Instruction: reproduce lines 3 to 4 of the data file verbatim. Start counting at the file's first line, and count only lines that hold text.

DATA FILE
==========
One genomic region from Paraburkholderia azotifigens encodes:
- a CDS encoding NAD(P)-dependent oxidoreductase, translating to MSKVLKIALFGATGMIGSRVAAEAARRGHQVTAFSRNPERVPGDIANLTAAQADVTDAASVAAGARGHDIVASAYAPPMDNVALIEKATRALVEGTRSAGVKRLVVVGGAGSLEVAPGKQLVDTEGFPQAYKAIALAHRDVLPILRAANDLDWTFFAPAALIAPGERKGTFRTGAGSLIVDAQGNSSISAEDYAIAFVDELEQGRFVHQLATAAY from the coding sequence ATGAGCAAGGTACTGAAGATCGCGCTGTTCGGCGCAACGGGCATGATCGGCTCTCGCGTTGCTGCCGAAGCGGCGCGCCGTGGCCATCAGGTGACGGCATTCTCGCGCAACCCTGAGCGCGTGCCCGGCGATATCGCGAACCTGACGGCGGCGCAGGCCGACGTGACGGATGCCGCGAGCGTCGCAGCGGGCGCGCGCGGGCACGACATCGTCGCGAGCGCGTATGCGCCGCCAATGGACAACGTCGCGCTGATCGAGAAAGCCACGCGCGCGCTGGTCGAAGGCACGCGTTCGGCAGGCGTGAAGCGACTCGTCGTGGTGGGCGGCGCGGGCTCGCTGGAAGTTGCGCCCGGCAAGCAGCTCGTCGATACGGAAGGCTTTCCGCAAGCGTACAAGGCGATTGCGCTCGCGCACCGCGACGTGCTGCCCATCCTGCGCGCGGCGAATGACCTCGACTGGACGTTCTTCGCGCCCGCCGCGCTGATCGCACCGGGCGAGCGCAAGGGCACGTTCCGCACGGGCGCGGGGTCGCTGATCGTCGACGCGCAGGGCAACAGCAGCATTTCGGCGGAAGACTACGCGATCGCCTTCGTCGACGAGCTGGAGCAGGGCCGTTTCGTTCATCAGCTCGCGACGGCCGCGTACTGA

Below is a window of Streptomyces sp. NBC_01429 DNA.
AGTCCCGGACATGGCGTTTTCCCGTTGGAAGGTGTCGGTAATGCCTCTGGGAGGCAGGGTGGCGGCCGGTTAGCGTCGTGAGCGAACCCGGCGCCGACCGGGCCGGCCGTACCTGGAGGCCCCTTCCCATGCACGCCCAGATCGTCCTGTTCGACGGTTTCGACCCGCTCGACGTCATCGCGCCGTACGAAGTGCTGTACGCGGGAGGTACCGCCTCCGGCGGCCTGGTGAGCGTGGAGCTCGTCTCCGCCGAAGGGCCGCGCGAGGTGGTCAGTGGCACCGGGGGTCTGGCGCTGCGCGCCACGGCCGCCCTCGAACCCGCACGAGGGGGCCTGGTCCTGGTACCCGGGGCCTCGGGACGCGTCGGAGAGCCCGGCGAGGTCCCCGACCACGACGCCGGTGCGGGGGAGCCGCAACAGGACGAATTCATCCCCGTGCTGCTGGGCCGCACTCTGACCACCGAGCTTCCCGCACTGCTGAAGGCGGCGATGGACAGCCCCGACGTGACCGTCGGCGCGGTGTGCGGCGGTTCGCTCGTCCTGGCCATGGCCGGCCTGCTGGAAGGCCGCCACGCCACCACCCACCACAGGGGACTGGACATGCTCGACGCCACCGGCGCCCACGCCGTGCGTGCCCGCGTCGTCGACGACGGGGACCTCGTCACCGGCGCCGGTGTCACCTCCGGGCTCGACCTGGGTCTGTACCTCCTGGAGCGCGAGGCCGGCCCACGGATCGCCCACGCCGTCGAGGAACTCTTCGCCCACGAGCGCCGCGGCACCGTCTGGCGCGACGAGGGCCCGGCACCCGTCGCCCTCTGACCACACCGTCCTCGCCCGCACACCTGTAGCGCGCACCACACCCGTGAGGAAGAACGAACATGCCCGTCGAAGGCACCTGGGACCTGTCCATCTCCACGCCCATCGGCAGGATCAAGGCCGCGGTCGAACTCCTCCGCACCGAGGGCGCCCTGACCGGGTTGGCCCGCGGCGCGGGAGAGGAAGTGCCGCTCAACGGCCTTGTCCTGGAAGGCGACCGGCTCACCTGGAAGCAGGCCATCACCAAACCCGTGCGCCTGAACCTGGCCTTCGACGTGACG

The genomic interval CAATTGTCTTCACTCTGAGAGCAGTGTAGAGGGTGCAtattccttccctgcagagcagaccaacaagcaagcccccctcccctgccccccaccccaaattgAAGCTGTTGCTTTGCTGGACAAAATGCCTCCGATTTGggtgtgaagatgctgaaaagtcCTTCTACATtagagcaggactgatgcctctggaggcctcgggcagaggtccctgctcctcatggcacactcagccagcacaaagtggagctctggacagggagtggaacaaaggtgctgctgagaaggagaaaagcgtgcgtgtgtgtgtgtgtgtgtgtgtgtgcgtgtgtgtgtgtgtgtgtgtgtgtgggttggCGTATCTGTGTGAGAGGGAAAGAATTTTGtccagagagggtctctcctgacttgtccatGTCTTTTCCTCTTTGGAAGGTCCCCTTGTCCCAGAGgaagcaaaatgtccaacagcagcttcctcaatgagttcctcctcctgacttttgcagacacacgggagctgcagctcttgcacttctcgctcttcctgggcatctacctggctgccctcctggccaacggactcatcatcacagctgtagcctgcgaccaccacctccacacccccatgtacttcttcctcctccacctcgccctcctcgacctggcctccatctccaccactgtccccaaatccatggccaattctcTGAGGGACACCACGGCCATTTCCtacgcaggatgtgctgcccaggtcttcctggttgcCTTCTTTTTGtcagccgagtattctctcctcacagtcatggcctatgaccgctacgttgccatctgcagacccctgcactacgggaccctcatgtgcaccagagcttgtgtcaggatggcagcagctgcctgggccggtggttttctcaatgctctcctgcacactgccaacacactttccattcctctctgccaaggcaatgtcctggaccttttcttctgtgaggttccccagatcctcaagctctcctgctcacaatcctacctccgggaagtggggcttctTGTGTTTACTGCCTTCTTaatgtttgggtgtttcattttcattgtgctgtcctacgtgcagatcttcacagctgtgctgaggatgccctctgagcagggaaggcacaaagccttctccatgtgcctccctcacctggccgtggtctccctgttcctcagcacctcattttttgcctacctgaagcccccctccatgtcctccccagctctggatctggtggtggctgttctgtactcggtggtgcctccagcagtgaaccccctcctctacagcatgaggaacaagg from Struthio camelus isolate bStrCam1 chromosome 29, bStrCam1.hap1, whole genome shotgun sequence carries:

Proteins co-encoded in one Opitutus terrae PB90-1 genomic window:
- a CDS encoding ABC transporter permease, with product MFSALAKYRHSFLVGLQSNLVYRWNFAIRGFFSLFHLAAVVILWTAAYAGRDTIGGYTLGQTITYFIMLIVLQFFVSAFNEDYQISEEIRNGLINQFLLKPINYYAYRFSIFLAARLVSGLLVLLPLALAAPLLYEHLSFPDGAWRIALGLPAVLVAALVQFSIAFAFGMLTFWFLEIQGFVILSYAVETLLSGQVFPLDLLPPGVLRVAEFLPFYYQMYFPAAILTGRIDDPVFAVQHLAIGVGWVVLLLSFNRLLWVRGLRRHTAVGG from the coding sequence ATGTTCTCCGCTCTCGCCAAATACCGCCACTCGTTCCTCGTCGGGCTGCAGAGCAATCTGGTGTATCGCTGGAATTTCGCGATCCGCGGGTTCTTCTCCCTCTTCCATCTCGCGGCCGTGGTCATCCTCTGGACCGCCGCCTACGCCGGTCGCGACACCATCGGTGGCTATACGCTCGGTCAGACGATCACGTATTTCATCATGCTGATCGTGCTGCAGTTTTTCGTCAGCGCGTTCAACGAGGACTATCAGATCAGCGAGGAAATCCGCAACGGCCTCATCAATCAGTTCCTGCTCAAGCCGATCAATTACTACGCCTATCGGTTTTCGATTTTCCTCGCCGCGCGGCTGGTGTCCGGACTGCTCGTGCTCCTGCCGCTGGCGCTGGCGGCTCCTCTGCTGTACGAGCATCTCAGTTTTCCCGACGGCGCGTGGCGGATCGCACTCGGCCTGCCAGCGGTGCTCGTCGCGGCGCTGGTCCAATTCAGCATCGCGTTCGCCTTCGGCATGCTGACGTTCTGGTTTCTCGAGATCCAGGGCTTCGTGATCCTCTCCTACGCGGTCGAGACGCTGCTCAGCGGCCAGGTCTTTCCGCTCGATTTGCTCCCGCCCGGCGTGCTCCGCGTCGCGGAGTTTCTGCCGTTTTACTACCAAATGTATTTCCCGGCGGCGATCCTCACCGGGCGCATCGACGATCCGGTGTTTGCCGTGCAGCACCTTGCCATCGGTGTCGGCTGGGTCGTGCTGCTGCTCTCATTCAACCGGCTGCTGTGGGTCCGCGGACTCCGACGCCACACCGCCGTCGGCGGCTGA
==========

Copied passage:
Below is a window of Streptomyces sp. NBC_01429 DNA.
AGTCCCGGACATGGCGTTTTCCCGTTGGAAGGTGTCGGTAATGCCTCTGGGAGGCAGGGTGGCGGCCGGTTAGCGTCGTGAGCGAACCCGGCGCCGACCGGGCCGGCCGTACCTGGAGGCCCCTTCCCATGCACGCCCAGATCGTCCTGTTCGACGGTTTCGACCCGCTCGACGTCATCGCGCCGTACGAAGTGCTGTACGCGGGAGGTACCGCCTCCGGCGGCCTGGTGAGCGTGGAGCTCGTCTCCGCCGAAGGGCCGCGCGAGGTGGTCAGTGGCACCGGGGGTCTGGCGCTGCGCGCCACGGCCGCCCTCGAACCCGCACGAGGGGGCCTGGTCCTGGTACCCGGGGCCTCGGGACGCGTCGGAGAGCCCGGCGAGGTCCCCGACCACGACGCCGGTGCGGGGGAGCCGCAACAGGACGAATTCATCCCCGTGCTGCTGGGCCGCACTCTGACCACCGAGCTTCCCGCACTGCTGAAGGCGGCGATGGACAGCCCCGACGTGACCGTCGGCGCGGTGTGCGGCGGTTCGCTCGTCCTGGCCATGGCCGGCCTGCTGGAAGGCCGCCACGCCACCACCCACCACAGGGGACTGGACATGCTCGACGCCACCGGCGCCCACGCCGTGCGTGCCCGCGTCGTCGACGACGGGGACCTCGTCACCGGCGCCGGTGTCACCTCCGGGCTCGACCTGGGTCTGTACCTCCTGGAGCGCGAGGCCGGCCCACGGATCGCCCACGCCGTCGAGGAACTCTTCGCCCACGAGCGCCGCGGCACCGTCTGGCGCGACGAGGGCCCGGCACCCGTCGCCCTCTGACCACACCGTCCTCGCCCGCACACCTGTAGCGCGCACCACACCCGTGAGGAAGAACGAACATGCCCGTCGAAGGCACCTGGGACCTGTCCATCTCCACGCCCATCGGCAGGATCAAGGCCGCGGTCGAACTCCTCCGCACCGAGGGCGCCCTGACCGGGTTGGCCCGCGGCGCGGGAGAGGAAGTGCCGCTCAACGGCCTTGTCCTGGAAGGCGACCGGCTCACCTGGAAGCAGGCCATCACCAAACCCGTGCGCCTGAACCTGGCCTTCGACGTGACG